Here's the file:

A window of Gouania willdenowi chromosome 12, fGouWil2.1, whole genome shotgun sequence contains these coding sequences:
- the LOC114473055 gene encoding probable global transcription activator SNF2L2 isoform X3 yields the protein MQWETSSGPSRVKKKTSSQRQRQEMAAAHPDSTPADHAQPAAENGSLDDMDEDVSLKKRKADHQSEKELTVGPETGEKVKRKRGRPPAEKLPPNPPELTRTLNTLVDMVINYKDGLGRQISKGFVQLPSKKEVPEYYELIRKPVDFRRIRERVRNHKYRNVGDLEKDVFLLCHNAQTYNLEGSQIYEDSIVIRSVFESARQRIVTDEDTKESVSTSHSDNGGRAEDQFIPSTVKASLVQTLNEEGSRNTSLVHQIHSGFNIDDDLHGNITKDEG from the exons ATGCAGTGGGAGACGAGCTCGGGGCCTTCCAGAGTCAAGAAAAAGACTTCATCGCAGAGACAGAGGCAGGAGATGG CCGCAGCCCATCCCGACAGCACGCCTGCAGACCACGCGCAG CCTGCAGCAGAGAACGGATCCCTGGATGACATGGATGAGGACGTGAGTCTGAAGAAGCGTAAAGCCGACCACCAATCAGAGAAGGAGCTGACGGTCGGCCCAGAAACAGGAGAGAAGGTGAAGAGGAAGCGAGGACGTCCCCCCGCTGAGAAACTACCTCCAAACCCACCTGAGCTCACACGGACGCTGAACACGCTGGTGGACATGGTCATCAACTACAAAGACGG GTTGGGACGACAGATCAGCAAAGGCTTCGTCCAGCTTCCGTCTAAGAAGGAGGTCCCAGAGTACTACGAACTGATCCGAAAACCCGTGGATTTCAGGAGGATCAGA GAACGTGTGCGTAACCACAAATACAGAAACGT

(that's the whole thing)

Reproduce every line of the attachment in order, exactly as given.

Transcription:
A window of Gouania willdenowi chromosome 12, fGouWil2.1, whole genome shotgun sequence contains these coding sequences:
- the LOC114473055 gene encoding probable global transcription activator SNF2L2 isoform X3 yields the protein MQWETSSGPSRVKKKTSSQRQRQEMAAAHPDSTPADHAQPAAENGSLDDMDEDVSLKKRKADHQSEKELTVGPETGEKVKRKRGRPPAEKLPPNPPELTRTLNTLVDMVINYKDGLGRQISKGFVQLPSKKEVPEYYELIRKPVDFRRIRERVRNHKYRNVGDLEKDVFLLCHNAQTYNLEGSQIYEDSIVIRSVFESARQRIVTDEDTKESVSTSHSDNGGRAEDQFIPSTVKASLVQTLNEEGSRNTSLVHQIHSGFNIDDDLHGNITKDEG from the exons ATGCAGTGGGAGACGAGCTCGGGGCCTTCCAGAGTCAAGAAAAAGACTTCATCGCAGAGACAGAGGCAGGAGATGG CCGCAGCCCATCCCGACAGCACGCCTGCAGACCACGCGCAG CCTGCAGCAGAGAACGGATCCCTGGATGACATGGATGAGGACGTGAGTCTGAAGAAGCGTAAAGCCGACCACCAATCAGAGAAGGAGCTGACGGTCGGCCCAGAAACAGGAGAGAAGGTGAAGAGGAAGCGAGGACGTCCCCCCGCTGAGAAACTACCTCCAAACCCACCTGAGCTCACACGGACGCTGAACACGCTGGTGGACATGGTCATCAACTACAAAGACGG GTTGGGACGACAGATCAGCAAAGGCTTCGTCCAGCTTCCGTCTAAGAAGGAGGTCCCAGAGTACTACGAACTGATCCGAAAACCCGTGGATTTCAGGAGGATCAGA GAACGTGTGCGTAACCACAAATACAGAAACGT